The ECB shield has officially gone off. According to the latest published data from the ECB, the Frankfurt institution has spent billions of euros in bond purchases to protect Italy and other peripheral members of the eurozone, since they activated their line of re-investment for maturing bonds. under the PEPP about a month ago to keep speculators at bay.
Data released on Tuesday indicates significant use of funds released from maturing debt in the pandemic portfolio related to the PEPP (the program launched at the start of the pandemic).
Statistics, available on a bimonthly basis only, show that net holdings in German, French and Dutch bonds fell by 18.9 billion euros until July. While net debt purchases from Italy, Spain, Portugal and Greece were equal to 17.3 billion of Euro.
Here is a summary of the tweet for the main countries of the euro area:
The numbers are the first concrete data that reveal the intervention of the Frankfurt institution on the debt markets after the surge in bond yields in June that forced the president of the ECB, Christine Lagarde, to convene an emergency meeting in which the several board members agreed on a speech to respond to the market. A response, for example, to the pressure seen on Italian government bonds, with the BTP-Bund spread exceeding the threshold of 250 basis points. “The fundamentals of the Italian economy do not justify a spread above 200 points, but below 150”, underlined the governor of the Bank of Italy, Ignazio Visco.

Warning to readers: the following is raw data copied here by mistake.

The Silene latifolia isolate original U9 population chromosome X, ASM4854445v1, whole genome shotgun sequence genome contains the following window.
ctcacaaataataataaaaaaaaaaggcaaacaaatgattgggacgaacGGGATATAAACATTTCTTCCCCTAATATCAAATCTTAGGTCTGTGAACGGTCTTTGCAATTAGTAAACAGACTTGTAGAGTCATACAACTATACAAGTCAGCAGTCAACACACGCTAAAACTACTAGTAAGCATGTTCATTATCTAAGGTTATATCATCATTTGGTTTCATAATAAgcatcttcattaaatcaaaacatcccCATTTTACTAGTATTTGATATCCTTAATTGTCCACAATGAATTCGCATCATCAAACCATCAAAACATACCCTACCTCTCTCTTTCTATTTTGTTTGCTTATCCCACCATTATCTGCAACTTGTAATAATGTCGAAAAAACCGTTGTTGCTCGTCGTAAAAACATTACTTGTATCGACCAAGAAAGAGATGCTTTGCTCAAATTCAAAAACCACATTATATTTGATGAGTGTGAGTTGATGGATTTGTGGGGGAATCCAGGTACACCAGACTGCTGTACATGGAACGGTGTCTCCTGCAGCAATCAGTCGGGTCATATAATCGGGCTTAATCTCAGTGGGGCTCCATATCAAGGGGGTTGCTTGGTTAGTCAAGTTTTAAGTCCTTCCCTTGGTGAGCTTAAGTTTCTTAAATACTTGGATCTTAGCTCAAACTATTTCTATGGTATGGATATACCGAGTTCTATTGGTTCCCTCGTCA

“It seems that the ECB has already activated its first line of defense”, he has declared Christopher Rieger, Commerzbank analyst. “This is by far the largest reduction in German holdings since the ECB began quantitative easing, and more than we expected. “
As a first step, policy makers at the Frankfurt institution decided to be flexible in reinvesting maturing securities as part of their asset purchase program from 1,66 trillion euros under the pandemic program known as PEPP.
To better organize the purchase of bonds, the ECB staff divided the euro area into three categories: donors including Germany, France and the Netherlands, recipients consisting of Italy, Greece, Spain and Portugal and so-called neutral.
President Lagarde described repurchase flexibility as the ECB’s first defense against market volatility that threatens the transmission of monetary policy, with a new debt-buying instrument as a back-up should more massive intervention be needed.
Italy remains in the spotlight of international investors first for the sudden fall of the Draghi government and now for the vote on 25 September, which could lead to a new government very keen to increase public spending.